Commenced in January 2007
Frequency: Monthly
Edition: International
Paper Count: 3464

Search results for: primary progressive aphasia

3464 Multidisciplinary Approach to Diagnosis of Primary Progressive Aphasia in a Younger Middle Aged Patient

Authors: Robert Krause


Primary progressive aphasia (PPA) is a neurodegenerative disease similar to frontotemporal and semantic dementia, while having a different clinical image and anatomic pathology topography. Nonetheless, they are often included under an umbrella term: frontotemporal lobar degeneration (FTLD). In the study, examples of diagnosing PPA are presented through the multidisciplinary lens of specialists from different fields (neurologists, psychiatrists, clinical speech therapists, clinical neuropsychologists and others) using a variety of diagnostic tools such as MR, PET/CT, genetic screening and neuropsychological and logopedic methods. Thanks to that, specialists can get a better and clearer understanding of PPA diagnosis. The study summarizes the concrete procedures and results of different specialists while diagnosing PPA in a patient of younger middle age and illustrates the importance of multidisciplinary approach to differential diagnosis of PPA.

Keywords: primary progressive aphasia, etiology, diagnosis, younger middle age

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3463 A Review of Lexical Retrieval Intervention in Primary Progressive Aphasia and Alzheimer's Disease: Mechanisms of Change, Cognition, and Generalisation

Authors: Ashleigh Beales, Anne Whitworth, Jade Cartwright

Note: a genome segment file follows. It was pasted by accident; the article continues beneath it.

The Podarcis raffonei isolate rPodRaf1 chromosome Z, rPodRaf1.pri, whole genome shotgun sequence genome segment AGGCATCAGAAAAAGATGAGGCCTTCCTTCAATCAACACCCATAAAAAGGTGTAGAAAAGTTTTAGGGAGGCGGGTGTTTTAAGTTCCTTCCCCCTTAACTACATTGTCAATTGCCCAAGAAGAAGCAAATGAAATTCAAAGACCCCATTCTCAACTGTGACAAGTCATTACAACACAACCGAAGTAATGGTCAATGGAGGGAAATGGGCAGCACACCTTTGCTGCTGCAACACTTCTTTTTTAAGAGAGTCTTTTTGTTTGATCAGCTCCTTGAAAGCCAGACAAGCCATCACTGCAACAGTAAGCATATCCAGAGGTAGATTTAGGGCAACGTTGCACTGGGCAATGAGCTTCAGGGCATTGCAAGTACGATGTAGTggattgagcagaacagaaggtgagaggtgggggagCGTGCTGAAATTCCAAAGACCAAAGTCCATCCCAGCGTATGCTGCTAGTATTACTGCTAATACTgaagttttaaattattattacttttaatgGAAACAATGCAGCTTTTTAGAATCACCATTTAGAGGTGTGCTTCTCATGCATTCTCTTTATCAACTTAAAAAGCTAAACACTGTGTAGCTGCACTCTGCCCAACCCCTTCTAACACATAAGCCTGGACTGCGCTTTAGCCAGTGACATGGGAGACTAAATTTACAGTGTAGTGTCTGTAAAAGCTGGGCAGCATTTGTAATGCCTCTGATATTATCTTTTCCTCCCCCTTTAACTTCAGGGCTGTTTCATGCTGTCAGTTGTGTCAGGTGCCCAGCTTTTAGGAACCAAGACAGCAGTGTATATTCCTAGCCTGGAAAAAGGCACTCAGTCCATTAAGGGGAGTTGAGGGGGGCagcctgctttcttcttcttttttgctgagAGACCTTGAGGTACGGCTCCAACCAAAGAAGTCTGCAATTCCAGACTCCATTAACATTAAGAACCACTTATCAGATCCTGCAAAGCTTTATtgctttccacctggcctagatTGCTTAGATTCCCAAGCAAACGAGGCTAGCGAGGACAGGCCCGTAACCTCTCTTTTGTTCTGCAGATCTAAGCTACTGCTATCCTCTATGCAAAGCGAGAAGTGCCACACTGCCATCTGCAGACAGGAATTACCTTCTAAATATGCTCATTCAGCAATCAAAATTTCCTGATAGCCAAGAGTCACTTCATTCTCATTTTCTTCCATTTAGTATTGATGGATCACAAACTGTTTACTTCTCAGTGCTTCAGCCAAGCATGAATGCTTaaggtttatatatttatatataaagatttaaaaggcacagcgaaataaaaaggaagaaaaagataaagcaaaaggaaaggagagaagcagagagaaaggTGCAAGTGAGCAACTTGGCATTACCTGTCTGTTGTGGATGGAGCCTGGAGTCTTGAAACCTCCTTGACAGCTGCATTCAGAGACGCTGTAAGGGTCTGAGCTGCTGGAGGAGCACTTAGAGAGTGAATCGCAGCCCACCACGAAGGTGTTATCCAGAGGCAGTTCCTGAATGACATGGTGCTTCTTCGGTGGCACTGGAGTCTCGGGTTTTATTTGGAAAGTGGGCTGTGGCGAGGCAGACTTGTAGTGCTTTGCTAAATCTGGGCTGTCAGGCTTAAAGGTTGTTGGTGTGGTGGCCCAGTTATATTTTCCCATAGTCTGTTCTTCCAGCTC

Background: While significant benefits of lexical retrieval intervention are evident within the Primary Progressive Aphasia (PPA) and Alzheimer’s disease (AD) literature, an understanding of the mechanisms that underlie change or improvement is limited. Change mechanisms have been explored in the non-progressive post-stroke literature that may offer insight into how interventions affect change with progressive language disorders. The potential influences of cognitive factors may also play a role here, interacting with the aims of intervention. Exploring how such processes have been applied is likely to grow our understanding of how interventions have, or have not, been effective, and how and why generalisation is likely, or not, to occur. Aims: This review of the literature aimed to (1) investigate the proposed mechanisms of change which underpin lexical interventions, mapping the PPA and AD lexical retrieval literature to theoretical accounts of mechanisms that underlie change within the broader intervention literature, (2) identify whether and which nonlinguistic cognitive functions have been engaged in intervention with these populations and any proposed influence, and (3) explore evidence of linguistic generalisation, with particular reference to change mechanisms employed in interventions. Main contribution: A search of Medline, PsycINFO, and CINAHL identified 36 articles that reported data for individuals with PPA or AD following lexical retrieval intervention. A review of the mechanisms of change identified 10 studies that used stimulation, 21 studies utilised relearning, three studies drew on reorganisation, and two studies used cognitive-relay. Significant treatment gains, predominantly based on linguistic performance measures, were reported for all client groups for each of the proposed mechanisms. Reorganisation and cognitive-relay change mechanisms were only targeted in PPA. Eighteen studies incorporated nonlinguistic cognitive functions in intervention; these were limited to autobiographical memory (16 studies), episodic memory (three studies), or both (one study). Linguistic generalisation outcomes were inconsistently reported in PPA and AD studies. Conclusion: This review highlights that individuals with PPA and AD may benefit from lexical retrieval intervention, irrespective of the mechanism of change. Thorough application of a theory of intervention is required to gain a greater understanding of the change mechanisms, as well as the interplay of nonlinguistic cognitive functions.